INTRODUCTION: Physiological changes in pregnancy increase the vulnerability of antenatal women to develop obstructive sleep apnoea (OSA). It is a known cause of several adverse health outcomes in pregnancy. OBJECTIVES: To assess the risk status of OSA in pregnant women and to study its association with adverse maternal outcomes, fatigability, and daytime sleepiness. MATERIAL AND METHODS: Pregnant women were interviewed to assess for the risk of OSA, fatigability, and daytime sleepiness. STOP BANG, the fatigue severity scale, and the Epworth sleepiness scale were used to assess these parameters. RESULTS: The mean age of the 214 participants was 27.2 ± 4.7 years. 7 (3.3%) participants had a history of snoring louder than the volume of normal talking, or of being loud enough to be heard past closed doors. A moderate risk status of OSA was present among 3 (1.4%) participants. 45 (21.0%) pregnancies were high risk in nature. The risk status of OSA was associated with a high risk status of pregnancies among the participants (p = 0.0088). 41 (19.2%) participants had a history of significant fatigue over the previous week of the study. 7 (3.3%) participants reported mild to severe excessive daytime sleepiness. A history of snoring loudly (p = 0.0179) and a OSA risk status (p = 0.0027) was associated with excessive daytime sleepiness. CONCLUSIONS: A risk status for OSA was associated with a high risk pregnancy status and excessive daytime sleepiness among pregnant women in the current setting. Therefore, pregnant women with these conditions need to be evaluated for OSA. They also need to be suitably managed to ensure the healthy well-being of the mother and the baby.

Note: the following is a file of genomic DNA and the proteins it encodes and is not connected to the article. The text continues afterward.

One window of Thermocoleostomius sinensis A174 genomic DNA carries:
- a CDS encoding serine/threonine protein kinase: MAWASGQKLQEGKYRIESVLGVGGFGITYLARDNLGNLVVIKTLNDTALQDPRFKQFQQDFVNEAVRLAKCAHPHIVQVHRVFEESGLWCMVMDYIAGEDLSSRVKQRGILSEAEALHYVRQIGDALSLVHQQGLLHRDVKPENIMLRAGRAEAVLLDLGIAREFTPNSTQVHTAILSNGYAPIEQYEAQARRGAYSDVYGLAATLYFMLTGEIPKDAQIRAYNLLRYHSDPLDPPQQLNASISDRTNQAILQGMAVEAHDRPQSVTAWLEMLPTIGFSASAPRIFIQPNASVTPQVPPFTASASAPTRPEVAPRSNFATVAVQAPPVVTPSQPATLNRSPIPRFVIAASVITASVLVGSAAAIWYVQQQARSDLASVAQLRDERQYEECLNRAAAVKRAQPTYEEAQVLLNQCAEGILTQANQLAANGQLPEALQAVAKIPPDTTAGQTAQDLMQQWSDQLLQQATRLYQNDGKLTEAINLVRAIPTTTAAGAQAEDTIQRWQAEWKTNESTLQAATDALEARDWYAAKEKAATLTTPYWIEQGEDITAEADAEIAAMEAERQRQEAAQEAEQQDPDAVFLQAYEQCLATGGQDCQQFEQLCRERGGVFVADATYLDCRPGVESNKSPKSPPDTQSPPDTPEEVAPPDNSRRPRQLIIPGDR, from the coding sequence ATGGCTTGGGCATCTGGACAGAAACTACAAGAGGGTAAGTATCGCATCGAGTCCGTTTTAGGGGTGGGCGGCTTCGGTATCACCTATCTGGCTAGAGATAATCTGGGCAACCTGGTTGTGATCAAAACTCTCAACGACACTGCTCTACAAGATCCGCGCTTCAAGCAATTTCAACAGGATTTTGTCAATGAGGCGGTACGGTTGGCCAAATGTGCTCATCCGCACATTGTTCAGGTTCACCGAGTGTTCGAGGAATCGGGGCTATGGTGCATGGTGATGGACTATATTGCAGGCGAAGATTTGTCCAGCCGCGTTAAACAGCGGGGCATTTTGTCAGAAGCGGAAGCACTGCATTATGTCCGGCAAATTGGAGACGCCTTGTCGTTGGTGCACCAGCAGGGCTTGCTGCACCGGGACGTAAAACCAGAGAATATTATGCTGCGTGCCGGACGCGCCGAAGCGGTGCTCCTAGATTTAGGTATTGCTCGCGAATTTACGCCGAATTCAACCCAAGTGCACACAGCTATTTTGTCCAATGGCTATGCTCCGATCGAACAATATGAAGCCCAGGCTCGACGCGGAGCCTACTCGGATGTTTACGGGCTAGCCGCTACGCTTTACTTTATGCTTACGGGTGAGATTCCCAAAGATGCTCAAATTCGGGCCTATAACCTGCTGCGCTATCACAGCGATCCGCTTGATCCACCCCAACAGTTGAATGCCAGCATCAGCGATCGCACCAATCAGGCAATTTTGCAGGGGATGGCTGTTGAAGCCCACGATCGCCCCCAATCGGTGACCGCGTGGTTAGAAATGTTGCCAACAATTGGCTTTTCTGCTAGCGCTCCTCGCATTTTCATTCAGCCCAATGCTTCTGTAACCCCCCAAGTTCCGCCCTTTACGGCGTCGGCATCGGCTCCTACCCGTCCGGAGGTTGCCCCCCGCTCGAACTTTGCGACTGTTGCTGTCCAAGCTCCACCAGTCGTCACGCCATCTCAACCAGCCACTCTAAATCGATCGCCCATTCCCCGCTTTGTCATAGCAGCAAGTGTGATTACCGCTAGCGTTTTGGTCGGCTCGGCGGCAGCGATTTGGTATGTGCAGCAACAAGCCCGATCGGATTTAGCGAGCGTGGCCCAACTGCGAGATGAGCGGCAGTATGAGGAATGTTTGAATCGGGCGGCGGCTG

All Science Journal Classification (ASJC) codes
- Pulmonary and Respiratory Medicine